In speaking about depression, it is necessary to make it clear that there is a difference between short periods of time when one feels “down” or depressed about something in one’s personal life, and the long-term depression that characterizes Clinical Depression, also called Major Depressive Disorder. There are some fundamental differences between these two kinds of depression:
Common depression is usually related to some event or situation in the individual’s life, such as a death in the family or large financial losses, and tend to be a rather short term. With the passage of time, usually, as the impact of the event or situation becomes accepted, the level of depression related to it diminishes.
Clinical Depression or the Major Depressive Disorder, on the other hand, may not directly relate to some event or situation, although it may have been initially caused by such an event or situation. But, even though the event or situation may have past and circumstances changed, the depressive state remains. In other cases, the depressive state has no specific or distinctive causative event or situation. It is a mental state that develops seemingly independent of initiating events. However, it may have contributing events or situations that, when they occur, reinforce the depressive state, seemingly validating it. Nevertheless, a critical element is the matter of time: the individual experiencing depression needs to have been experiencing the symptoms for a period of at least 2 weeks every day or almost every day in a way that is not directly related to normal short-term mood fluctuations in daily life.
Thus, recognizing the difference between commonplace, short-term depression and Major Depressive Disorder or Clinical Depression, there are also several types of Clinical Depression:
The Major Depressive Disorder is a mood disorder that affects how one feels, how one thinks, and how one performs in daily activities, from interpersonal relationships to eating, working, and sleeping.
Some of the most common forms of Major Depressive Disorder are:
The Persistent Depressive Disorder:
This is a depressed mood that lasts for at least 2 years. In this time period, the severity of the depression may fluctuate from mild to severe, but the important fact is that the symptoms of depression have lasted for at least 2 years.
After giving birth, it is not common for women to experience temporarily depressed feelings, also called the “baby blues.” The symptoms dissipate with the passage of time. More significant is a longer-term depressive state that may begin concurrent with the onset of pregnancy and may persist long after the birth of the child. “Postpartum” means “after birth.” Postpartum Depression demonstrates the symptoms of general sadness, feelings of anxiety, lethargy or constantly being tired. The effect of these symptoms often make it difficult and challenging for the new mother to care for the newborn child. Further, it may affect how the mother takes care of herself in regard to personal health and appearance and her attitudes and personal feelings towards the child.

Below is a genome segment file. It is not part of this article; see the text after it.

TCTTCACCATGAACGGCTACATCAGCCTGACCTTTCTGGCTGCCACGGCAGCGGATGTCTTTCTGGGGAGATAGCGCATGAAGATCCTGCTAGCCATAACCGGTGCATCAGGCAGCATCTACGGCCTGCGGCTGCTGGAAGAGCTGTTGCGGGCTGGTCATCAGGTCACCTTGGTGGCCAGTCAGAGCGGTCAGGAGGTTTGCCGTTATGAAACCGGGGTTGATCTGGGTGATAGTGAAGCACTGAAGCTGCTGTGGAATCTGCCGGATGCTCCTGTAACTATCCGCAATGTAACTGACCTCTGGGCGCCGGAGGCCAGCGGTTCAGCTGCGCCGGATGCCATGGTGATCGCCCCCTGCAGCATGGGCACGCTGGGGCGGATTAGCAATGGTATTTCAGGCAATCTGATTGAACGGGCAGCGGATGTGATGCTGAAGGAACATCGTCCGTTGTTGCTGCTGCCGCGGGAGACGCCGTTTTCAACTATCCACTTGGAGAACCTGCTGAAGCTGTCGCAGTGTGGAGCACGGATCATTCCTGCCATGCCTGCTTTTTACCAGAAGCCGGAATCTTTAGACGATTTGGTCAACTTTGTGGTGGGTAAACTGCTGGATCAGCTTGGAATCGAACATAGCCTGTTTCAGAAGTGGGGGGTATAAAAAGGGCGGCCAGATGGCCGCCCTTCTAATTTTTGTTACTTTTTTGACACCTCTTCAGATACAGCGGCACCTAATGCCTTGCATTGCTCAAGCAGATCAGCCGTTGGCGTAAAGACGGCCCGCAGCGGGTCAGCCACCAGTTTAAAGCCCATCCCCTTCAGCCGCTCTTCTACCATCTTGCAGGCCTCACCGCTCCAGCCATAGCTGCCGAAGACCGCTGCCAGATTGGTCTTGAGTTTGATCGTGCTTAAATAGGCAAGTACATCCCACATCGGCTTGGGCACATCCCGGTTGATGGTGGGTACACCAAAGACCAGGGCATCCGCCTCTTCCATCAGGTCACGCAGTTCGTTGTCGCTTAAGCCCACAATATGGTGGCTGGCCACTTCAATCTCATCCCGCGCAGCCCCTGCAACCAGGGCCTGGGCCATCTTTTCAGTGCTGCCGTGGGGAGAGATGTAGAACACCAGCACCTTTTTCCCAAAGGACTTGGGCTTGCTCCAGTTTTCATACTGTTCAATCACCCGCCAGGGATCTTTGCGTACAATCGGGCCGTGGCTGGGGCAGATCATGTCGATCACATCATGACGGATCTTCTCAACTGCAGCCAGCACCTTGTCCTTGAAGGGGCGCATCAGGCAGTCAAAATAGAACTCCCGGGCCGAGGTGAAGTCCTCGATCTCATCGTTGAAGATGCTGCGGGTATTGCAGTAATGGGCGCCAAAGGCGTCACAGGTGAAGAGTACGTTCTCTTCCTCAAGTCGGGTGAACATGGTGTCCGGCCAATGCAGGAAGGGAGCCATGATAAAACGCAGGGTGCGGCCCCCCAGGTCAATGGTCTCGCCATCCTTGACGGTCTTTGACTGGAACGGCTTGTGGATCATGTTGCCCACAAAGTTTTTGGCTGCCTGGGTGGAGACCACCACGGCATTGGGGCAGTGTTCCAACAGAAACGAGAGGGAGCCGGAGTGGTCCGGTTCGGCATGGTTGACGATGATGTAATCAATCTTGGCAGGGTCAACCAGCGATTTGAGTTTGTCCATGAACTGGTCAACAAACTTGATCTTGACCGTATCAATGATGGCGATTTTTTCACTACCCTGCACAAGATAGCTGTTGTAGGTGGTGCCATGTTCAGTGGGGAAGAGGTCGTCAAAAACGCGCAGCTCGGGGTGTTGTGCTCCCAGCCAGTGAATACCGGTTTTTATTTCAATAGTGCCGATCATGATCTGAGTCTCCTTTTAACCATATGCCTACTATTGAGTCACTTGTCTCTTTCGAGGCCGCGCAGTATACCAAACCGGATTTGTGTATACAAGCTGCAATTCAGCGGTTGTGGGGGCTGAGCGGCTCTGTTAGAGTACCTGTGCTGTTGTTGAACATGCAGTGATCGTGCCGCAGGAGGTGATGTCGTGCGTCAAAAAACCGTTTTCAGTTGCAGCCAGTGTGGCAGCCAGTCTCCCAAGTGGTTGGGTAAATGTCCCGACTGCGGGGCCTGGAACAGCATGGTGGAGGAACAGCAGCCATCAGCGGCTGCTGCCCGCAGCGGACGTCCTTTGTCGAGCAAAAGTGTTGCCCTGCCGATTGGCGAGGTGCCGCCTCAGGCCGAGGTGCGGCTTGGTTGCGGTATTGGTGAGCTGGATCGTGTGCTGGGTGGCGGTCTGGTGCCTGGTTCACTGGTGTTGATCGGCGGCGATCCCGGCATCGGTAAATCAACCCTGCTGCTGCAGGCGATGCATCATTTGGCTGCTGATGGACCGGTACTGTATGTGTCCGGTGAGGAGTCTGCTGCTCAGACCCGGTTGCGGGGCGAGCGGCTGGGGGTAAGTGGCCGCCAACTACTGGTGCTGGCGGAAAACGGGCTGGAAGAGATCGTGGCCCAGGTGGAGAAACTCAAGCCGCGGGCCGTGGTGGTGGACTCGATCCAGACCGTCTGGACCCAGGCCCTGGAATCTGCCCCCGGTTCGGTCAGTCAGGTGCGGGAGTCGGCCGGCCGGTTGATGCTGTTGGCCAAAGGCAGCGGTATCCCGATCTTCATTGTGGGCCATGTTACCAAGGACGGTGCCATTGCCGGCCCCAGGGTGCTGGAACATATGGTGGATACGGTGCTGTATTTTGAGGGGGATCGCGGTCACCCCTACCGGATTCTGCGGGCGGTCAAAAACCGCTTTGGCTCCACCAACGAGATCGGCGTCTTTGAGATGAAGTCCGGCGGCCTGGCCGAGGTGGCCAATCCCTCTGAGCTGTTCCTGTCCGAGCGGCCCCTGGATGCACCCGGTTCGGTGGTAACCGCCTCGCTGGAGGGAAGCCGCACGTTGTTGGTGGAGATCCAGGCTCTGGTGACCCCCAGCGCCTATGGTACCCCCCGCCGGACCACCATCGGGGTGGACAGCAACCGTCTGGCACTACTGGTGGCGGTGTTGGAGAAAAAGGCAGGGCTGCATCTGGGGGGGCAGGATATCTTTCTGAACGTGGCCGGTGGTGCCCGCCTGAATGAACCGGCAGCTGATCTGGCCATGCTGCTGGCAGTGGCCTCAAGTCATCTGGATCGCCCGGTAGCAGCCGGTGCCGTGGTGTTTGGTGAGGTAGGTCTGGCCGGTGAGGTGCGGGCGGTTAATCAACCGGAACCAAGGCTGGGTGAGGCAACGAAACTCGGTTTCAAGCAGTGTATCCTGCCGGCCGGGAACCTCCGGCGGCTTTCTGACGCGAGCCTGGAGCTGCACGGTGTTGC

There is Psychotic Depression:
The symptoms exhibited in this type of depression are related to some form of the psychotic condition and may be in the form of delusions and/or hallucinations. Further, the delusions and hallucinations tend to focus on a particular theme, such as illness, guilt, or even financial status. Thus, depression is one of the symptoms of the psychotic disorder along with other symptoms. Depression may be experienced in the background, as an underlying commonplace condition, that is less obvious because of other more obvious symptoms, such as delusions and hallucinations which dominate.
There is Seasonal Affective Disorder (SAD):
This is a form of depression that is reactive to the external environment. Typically, there are minimal or no depressive symptoms in the summer months, but as fall and winter come, symptoms increase, often becoming their worst during the darkest and coldest months of winter. Then, as spring comes, the severe symptoms are gradually alleviated back into the summertime pattern of virtually no symptoms. A critical causative factor in this disorder is the intensity and character of light experienced by the individual. The direct, warm sunlight of the summer months alleviates the disorder, but with the coming of the colder and less sunlight of the winter, the symptoms are exacerbated. In the wintertime, the symptoms may include an increased desire for sleep, weight gains, withdrawal from social activities and relations with other people. What becomes apparent, often, with SAD depression is the regularity of the onset and alleviation of symptoms depending on the time of the year and light conditions.
Different from Clinical Depression is this disorder in which depression tends to alternate, often for no particular identifiable reason, in a cycle with moods opposite to depression, such as euphoria, also referred to as “mania.” With the Bipolar Disorder, the periods of depressive symptoms may seem to be similar to the commonplace depression experienced by most people, but they are potential short-term along with fluctuations with positive mood states, indicate they are not common depression buy Bipolar Disorder.
There are yet other forms that the Major Depressive Disorder may take, but those discussed above are the most common.
Each of these forms of Major Depressive Disorders is treatable through psychological counseling. While the treatment technique may vary according to the particular type of depressive disorder and the personality of the person involved, but several approaches exist through which the most adverse symptoms can be alleviated. The Licensed Psychologist can diagnose the form of depression and create a treatment plan to deal with it.